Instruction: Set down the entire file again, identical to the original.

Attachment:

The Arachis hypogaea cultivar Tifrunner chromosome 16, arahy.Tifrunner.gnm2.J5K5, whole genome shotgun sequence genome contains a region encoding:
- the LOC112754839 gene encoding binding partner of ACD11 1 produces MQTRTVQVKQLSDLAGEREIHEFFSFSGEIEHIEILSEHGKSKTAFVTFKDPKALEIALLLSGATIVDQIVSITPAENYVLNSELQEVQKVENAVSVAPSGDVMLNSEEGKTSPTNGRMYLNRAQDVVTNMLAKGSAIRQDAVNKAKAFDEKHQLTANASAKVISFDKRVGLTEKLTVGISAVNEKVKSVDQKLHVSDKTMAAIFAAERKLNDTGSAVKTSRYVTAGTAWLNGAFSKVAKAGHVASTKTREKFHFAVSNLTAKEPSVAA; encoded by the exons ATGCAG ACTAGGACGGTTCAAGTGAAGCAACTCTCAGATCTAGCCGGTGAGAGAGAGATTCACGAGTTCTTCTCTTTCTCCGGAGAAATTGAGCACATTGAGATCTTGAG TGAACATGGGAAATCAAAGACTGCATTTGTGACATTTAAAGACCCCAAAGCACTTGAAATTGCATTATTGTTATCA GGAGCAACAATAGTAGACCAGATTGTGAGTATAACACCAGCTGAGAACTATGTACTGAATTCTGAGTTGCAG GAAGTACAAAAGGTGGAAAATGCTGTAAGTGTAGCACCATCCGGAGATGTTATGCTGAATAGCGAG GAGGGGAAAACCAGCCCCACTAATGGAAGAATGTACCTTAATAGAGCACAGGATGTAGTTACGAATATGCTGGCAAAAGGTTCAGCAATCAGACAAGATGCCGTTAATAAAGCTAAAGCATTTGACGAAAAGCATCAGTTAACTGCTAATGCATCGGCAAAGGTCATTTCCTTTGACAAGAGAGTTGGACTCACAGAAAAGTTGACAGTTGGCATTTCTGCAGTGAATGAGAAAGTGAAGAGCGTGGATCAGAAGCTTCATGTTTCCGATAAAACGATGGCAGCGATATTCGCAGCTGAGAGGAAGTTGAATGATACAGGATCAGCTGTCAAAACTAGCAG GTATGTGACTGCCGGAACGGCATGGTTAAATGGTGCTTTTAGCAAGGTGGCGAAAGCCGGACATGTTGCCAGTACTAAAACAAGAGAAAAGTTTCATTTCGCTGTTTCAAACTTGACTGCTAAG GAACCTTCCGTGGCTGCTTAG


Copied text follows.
The Arachis hypogaea cultivar Tifrunner chromosome 16, arahy.Tifrunner.gnm2.J5K5, whole genome shotgun sequence genome contains a region encoding:
- the LOC112754839 gene encoding binding partner of ACD11 1 produces MQTRTVQVKQLSDLAGEREIHEFFSFSGEIEHIEILSEHGKSKTAFVTFKDPKALEIALLLSGATIVDQIVSITPAENYVLNSELQEVQKVENAVSVAPSGDVMLNSEEGKTSPTNGRMYLNRAQDVVTNMLAKGSAIRQDAVNKAKAFDEKHQLTANASAKVISFDKRVGLTEKLTVGISAVNEKVKSVDQKLHVSDKTMAAIFAAERKLNDTGSAVKTSRYVTAGTAWLNGAFSKVAKAGHVASTKTREKFHFAVSNLTAKEPSVAA; encoded by the exons ATGCAG ACTAGGACGGTTCAAGTGAAGCAACTCTCAGATCTAGCCGGTGAGAGAGAGATTCACGAGTTCTTCTCTTTCTCCGGAGAAATTGAGCACATTGAGATCTTGAG TGAACATGGGAAATCAAAGACTGCATTTGTGACATTTAAAGACCCCAAAGCACTTGAAATTGCATTATTGTTATCA GGAGCAACAATAGTAGACCAGATTGTGAGTATAACACCAGCTGAGAACTATGTACTGAATTCTGAGTTGCAG GAAGTACAAAAGGTGGAAAATGCTGTAAGTGTAGCACCATCCGGAGATGTTATGCTGAATAGCGAG GAGGGGAAAACCAGCCCCACTAATGGAAGAATGTACCTTAATAGAGCACAGGATGTAGTTACGAATATGCTGGCAAAAGGTTCAGCAATCAGACAAGATGCCGTTAATAAAGCTAAAGCATTTGACGAAAAGCATCAGTTAACTGCTAATGCATCGGCAAAGGTCATTTCCTTTGACAAGAGAGTTGGACTCACAGAAAAGTTGACAGTTGGCATTTCTGCAGTGAATGAGAAAGTGAAGAGCGTGGATCAGAAGCTTCATGTTTCCGATAAAACGATGGCAGCGATATTCGCAGCTGAGAGGAAGTTGAATGATACAGGATCAGCTGTCAAAACTAGCAG GTATGTGACTGCCGGAACGGCATGGTTAAATGGTGCTTTTAGCAAGGTGGCGAAAGCCGGACATGTTGCCAGTACTAAAACAAGAGAAAAGTTTCATTTCGCTGTTTCAAACTTGACTGCTAAG GAACCTTCCGTGGCTGCTTAG